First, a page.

Updated: August 27, 2020 06:13 PM
Created: August 27, 2020 04:44 PM
NEW YORK (WHEC) — School superintendents are faced with hundreds of decisions to open and operate schools safely.
Here's the latest: should there be high school sports?
As News10NBC first reported Wednesday night at 11, the New York State Council of School Superintendents wrote Gov. Andrew Cuomo and asked him to delay sports until January.
Thursday, News10NBC found out a lot of our local superintendents had no idea.
I contacted 20 school districts.
Of those who replied, six said they did not know this letter about delaying sports was going out and one superintendent told me he was caught off guard.
The letter is dated Wednesday, Aug. 26.
The State Council of School Superintendents asked Governor Cuomo to "delay... school athletics until January 1."
Monday, the governor said low contact sports like soccer can start in late September.
He was asked about the letter today.
"I didn't see a letter so I don't know what you're referring to," Gov. Cuomo said in a conference call Thursday morning. "It's up to the school district. If the superintendent doesn't want to do it then don't do it. That's totally their call."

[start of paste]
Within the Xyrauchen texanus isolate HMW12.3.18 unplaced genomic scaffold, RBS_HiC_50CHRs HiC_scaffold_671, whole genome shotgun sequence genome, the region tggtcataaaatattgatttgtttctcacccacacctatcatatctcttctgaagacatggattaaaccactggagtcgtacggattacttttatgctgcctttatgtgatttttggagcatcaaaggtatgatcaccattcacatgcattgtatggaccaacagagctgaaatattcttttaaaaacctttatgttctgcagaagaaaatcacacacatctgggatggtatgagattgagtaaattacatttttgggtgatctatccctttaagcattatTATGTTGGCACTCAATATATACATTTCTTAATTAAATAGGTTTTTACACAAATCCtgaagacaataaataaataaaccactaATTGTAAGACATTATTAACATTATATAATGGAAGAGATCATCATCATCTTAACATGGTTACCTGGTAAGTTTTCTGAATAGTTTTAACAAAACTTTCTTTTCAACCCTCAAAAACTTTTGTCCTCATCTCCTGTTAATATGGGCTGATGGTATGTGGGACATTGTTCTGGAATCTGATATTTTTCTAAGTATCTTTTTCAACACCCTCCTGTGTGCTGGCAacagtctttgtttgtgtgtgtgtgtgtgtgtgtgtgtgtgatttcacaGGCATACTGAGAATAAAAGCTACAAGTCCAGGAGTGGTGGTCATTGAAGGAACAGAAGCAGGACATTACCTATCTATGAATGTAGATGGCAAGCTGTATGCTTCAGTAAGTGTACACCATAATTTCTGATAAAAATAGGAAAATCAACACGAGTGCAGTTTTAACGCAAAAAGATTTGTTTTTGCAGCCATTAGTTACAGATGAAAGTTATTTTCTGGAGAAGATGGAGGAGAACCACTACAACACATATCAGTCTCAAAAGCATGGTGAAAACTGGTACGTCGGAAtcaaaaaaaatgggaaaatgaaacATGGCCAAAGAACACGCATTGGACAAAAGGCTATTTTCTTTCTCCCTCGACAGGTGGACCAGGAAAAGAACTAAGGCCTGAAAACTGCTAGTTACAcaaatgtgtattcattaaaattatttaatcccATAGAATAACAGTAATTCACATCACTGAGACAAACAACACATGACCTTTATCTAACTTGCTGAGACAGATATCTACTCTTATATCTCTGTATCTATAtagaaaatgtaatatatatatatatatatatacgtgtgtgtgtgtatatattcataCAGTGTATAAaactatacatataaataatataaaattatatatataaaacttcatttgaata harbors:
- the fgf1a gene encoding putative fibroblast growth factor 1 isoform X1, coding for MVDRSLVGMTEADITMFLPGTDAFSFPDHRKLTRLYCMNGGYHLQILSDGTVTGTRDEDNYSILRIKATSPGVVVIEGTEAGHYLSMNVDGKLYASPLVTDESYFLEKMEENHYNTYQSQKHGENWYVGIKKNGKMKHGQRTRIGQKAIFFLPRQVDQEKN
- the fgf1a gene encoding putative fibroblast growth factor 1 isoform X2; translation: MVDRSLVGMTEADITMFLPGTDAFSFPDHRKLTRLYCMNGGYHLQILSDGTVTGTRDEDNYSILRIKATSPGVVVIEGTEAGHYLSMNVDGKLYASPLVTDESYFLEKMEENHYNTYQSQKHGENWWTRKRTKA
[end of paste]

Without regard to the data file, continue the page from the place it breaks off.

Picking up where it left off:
The following superintendents told me they did not know about the letter.
A few other districts said they had no comment.
"Like so many kids soccer means everything to him," Gina Jennings said.
Jennings has twins going into their senior year in Brighton.
Her son Ben is on the soccer team.
Brean: "When you learned of the letter sent to the governor asking him to delay sports until January 1st, what did you think?"
Gina Jennings, Brighton parent: "To see this letter at the 11th hour come out asking for it to be delayed after our kids already thought they were going back it just made me angry."
Thursday morning, Jennings emailed Brighton Superintendent Kevin McGowan. McGowan is on the state council's executive committee and in an email reply to Jennings said he signed off on the letter.
Part of his reply told Jennings "the complications of running a program while managing the complications of reopening under current guidance make offering an athletic program nearly impossible right now."
That's what the letter says to the governor.
Brean: "The letter says they're concerned that if you have sports it may jeopardize having kids in the classroom. That's their primary concern."
Jennings: "I'm not sure I buy that. Ben has been playing soccer all summer without issue."
The council said it emailed this letter to superintendents at 2:20 p.m. Wednesday.
The council said it's not unanimous but says the majority of superintendents agree with the letter.
The governor says the decision is up to the individual districts.
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